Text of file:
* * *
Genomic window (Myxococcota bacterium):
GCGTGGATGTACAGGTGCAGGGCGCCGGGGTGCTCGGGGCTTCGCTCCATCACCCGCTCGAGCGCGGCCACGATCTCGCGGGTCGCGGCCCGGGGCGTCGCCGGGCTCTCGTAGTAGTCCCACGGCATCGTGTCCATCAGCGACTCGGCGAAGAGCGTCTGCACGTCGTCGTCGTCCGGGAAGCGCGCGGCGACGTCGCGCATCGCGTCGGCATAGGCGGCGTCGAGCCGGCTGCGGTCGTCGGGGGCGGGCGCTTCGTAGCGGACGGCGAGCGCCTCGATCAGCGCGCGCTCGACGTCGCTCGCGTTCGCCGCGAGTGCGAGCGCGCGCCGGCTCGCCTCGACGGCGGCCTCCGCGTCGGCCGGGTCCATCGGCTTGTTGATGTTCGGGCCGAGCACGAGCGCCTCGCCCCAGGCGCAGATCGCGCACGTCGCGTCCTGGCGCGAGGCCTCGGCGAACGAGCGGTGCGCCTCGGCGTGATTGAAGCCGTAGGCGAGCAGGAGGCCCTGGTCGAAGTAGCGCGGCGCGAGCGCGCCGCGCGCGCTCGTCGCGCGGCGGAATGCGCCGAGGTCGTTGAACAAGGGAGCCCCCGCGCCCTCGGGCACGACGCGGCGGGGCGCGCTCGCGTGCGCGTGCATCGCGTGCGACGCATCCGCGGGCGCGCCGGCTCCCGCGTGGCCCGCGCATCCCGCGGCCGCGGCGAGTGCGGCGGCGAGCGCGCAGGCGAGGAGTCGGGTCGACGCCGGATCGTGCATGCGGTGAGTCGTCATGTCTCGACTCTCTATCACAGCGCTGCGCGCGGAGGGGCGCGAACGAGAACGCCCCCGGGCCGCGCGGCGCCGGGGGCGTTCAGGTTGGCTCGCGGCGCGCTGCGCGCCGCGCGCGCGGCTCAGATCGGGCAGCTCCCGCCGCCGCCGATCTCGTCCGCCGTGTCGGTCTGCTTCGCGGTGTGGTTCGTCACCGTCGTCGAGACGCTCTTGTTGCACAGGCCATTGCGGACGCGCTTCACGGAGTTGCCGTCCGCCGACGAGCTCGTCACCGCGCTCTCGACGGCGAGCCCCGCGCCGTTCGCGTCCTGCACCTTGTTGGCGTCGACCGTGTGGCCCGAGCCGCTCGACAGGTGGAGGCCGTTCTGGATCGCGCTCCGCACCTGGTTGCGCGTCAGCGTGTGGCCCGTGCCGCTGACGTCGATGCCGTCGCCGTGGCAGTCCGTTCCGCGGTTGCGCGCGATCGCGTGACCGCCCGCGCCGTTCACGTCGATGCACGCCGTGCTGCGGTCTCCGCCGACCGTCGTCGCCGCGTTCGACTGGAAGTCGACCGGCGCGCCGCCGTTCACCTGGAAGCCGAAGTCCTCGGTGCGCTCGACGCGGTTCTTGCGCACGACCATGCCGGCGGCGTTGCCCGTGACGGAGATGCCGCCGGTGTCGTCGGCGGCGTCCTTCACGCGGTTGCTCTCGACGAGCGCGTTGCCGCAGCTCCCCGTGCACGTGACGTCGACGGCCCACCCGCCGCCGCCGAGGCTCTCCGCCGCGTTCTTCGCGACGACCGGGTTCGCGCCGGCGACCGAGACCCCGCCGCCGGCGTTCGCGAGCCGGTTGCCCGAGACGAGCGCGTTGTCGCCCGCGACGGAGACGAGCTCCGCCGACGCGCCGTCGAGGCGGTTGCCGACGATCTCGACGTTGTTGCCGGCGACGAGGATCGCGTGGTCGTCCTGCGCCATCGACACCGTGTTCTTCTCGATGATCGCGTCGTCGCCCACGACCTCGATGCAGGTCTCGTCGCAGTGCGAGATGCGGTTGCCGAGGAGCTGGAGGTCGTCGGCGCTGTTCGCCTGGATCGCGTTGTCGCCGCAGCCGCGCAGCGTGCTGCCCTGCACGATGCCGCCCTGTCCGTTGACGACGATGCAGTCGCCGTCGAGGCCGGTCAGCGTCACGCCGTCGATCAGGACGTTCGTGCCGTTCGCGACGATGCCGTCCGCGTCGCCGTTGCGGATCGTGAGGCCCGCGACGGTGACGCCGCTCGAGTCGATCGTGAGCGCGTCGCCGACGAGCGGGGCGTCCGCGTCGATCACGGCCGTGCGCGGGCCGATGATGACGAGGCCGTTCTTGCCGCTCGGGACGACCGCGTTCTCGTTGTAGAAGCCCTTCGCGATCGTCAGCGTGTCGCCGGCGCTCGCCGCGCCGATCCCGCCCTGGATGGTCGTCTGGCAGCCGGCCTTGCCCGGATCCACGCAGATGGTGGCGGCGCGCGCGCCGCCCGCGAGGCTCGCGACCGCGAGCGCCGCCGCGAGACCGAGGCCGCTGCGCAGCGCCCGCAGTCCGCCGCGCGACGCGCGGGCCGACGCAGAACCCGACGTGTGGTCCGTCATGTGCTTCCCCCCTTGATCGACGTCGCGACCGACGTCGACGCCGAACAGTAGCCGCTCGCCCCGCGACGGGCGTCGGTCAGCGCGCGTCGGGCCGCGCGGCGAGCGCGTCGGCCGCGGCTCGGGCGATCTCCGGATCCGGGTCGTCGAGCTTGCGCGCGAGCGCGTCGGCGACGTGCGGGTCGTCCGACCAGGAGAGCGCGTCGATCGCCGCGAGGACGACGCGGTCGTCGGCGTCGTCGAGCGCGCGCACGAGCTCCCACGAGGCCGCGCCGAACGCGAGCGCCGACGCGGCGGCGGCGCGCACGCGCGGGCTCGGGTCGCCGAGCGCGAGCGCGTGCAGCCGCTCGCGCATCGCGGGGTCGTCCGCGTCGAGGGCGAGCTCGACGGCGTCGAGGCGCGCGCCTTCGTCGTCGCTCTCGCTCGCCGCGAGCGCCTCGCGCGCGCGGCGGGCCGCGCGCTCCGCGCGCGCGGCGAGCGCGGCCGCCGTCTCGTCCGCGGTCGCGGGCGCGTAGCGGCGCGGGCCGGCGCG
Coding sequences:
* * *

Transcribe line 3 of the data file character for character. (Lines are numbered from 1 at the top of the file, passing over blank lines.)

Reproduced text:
Coding sequences: